By M. Scott Morris/NEMS Daily Journal
TUPELO – Vicky Manning said she knows what teenagers want to read.
“You have to start strong. There shouldn’t be any slow parts within the first four or five chapters,” she said. “Second, you need lifelike characters that grab their attention.”
Manning, 55, developed her rules after immersing herself in literature geared toward teenagers. It’s not unusual for her to read three teen novels in a week.
“It’s part of my job,” said Manning, librarian of the Lee County Library’s teen section. “For me to be able to relate to the teens, I need to know what I’m talking about. They could tell if I didn’t.”
After reading a new release, she posts a review at the Fans of the Lee County Library Facebook page. She’s particularly interested in opinions about her negative reviews.
“I like to get feedback,” she said. “That will help me decide if I want to buy another book from that author. People want to read what they want to read. I can’t just go by my tastes.”
Some teen books are geared toward younger readers, and others skew toward an older crowd better able to handle mature situations. A few of the teen books include four-letter words here and there.
“You don’t always know if someone can handle a book. Are they mature enough?” Manning said.
In all such cases, she does what most football coaches do when pinned in their own territory on fourth down: She punts.
“I let the parents make those decisions,” she said.
Manning said she likes to feature different types of books in hopes of enticing as many young readers as possible.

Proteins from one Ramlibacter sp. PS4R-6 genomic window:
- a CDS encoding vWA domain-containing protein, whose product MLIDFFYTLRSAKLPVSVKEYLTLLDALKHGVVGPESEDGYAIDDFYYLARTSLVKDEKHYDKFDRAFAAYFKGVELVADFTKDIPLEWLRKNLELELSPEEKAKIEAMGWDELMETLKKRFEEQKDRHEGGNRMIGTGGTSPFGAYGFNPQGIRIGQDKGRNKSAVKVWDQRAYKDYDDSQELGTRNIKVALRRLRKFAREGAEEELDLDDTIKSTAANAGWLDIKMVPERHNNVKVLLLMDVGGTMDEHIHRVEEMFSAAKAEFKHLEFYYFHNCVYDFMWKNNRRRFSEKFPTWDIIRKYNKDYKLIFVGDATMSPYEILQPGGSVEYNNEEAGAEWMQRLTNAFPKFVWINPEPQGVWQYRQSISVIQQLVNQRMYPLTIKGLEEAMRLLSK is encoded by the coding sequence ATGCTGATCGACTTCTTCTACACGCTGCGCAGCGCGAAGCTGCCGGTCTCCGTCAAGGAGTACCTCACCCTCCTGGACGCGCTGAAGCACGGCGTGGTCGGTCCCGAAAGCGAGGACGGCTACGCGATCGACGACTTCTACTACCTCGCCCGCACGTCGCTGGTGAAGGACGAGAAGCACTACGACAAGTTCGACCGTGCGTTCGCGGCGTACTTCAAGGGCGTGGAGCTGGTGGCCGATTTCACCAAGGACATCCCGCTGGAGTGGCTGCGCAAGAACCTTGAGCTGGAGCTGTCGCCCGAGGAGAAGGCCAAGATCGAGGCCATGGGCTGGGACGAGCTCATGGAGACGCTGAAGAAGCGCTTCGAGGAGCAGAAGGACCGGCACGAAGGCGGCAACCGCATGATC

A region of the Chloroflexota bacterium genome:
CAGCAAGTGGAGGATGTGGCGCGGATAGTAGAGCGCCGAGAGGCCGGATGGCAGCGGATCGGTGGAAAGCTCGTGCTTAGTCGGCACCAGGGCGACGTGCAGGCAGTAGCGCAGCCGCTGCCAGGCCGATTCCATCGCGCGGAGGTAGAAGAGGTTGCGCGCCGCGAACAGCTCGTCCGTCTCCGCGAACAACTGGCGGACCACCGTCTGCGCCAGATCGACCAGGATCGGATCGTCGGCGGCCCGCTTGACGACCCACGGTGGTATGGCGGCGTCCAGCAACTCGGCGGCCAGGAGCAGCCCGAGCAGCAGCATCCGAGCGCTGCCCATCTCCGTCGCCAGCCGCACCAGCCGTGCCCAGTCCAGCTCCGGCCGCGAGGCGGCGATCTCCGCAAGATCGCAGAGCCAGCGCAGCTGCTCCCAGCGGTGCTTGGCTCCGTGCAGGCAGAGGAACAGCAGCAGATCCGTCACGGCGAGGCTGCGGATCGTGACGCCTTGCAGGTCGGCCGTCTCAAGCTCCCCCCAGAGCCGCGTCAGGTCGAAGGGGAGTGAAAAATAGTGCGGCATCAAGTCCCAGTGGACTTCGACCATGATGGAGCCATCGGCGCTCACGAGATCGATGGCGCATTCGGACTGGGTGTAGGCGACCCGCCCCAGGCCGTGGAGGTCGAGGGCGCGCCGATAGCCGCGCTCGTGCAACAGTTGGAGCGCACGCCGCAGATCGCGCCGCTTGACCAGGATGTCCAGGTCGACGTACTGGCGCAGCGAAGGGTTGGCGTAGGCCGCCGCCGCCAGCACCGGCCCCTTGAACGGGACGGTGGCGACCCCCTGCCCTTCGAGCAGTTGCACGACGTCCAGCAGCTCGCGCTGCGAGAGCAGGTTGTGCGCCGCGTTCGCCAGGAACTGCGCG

“I want to buy for everyone, not just one group,” she said.
In this media-saturated age, it takes more than books to attract teenagers to a library. She recently received a grant from Best Buy Mobile at The Mall at Barnes Crossing to provide 12 computers.
Adults can use the computers, too, but Manning wanted them for a specific program aimed at teens.
“They had to make beats on the computer,” she said. “They got to make their own music. At the end, we had a contest to see what they all put together.”
She also plans programs for adults. There will be a “Remembering the ’60s” party from noon to 1 p.m. today, and it’ll feature music, games, food and drinks that hark back to the decade. Check www.li.lib.ms.us for a calendar of events.
Manning’s main focus remains young people. Facebook replies from teens and actual visits to her section help her gauge success. She also can judge her efforts by decibel levels at the library.
“We’re welcoming kids and teens in, and they’re not quiet people,” she said. “You’re going to have the noise level sometimes, but it’s only during certain times. Our patrons don’t seem to mind.”